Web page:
Applying the 4/4 double time concept to the time signature of 7/8.
The grooves in this lesson are all in 7/8 and are going to be translating the double time feel into this time signature. The basic principle of double time was to increase the number of main snare beats in the bar to create a faster feel and in 4/4 you went from two snares per bar to four snares per bar and in 6/8 you went from one snare per bar to three snares per bar. In 7/8 you will still have three snares per bar but the bar is extended slightly compared to 6/8. This extended feel creates a 'spare' eighth note at the end of the bar, you will see what I mean by this when you play the grooves.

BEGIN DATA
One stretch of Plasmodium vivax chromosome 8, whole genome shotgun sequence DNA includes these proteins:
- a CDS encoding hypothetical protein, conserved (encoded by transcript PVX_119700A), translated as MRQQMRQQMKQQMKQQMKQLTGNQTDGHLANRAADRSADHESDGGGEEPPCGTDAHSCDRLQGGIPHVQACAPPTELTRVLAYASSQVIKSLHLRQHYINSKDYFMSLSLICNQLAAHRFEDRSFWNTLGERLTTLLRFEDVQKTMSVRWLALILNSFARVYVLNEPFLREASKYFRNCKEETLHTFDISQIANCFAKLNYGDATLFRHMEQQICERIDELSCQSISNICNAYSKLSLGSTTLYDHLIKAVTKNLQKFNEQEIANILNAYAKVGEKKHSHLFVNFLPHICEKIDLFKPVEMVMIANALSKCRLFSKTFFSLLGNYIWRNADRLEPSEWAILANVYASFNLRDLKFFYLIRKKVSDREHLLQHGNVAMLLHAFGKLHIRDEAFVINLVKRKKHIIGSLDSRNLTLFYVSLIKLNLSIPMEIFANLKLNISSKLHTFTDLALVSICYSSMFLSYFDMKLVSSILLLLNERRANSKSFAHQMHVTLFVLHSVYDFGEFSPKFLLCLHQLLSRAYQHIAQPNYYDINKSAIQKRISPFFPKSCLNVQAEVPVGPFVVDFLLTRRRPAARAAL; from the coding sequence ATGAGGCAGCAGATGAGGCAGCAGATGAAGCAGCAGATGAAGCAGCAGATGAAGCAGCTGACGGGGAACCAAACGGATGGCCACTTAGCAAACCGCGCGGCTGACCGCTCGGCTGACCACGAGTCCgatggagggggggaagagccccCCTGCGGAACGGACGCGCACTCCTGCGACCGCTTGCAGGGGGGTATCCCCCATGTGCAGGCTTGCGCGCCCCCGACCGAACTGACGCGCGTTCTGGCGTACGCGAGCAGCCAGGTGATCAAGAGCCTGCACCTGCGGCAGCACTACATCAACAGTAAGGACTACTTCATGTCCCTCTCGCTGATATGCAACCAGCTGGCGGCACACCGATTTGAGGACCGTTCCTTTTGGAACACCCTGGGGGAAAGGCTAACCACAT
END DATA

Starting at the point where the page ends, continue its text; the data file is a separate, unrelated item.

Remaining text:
The concept of Double Time is hopefully fairly familiar to you know so the main purpose of this exercise is to get you comfortable with the odd application of this idea in 7/8. Below are five examples of this style of groove using slightly different construction methods in each.
- Using the 2 minute rule, get all grooves up to a tempo of at least dotted crotchets at 90bpm.
- For each example, play a bar of standard 7/8 groove followed by a double time 7/8 groove. This will help you get a better feel for the concept.
- Create further variations on these grooves.
- Apply these grooves to a phrased piece as either the groove or fill. .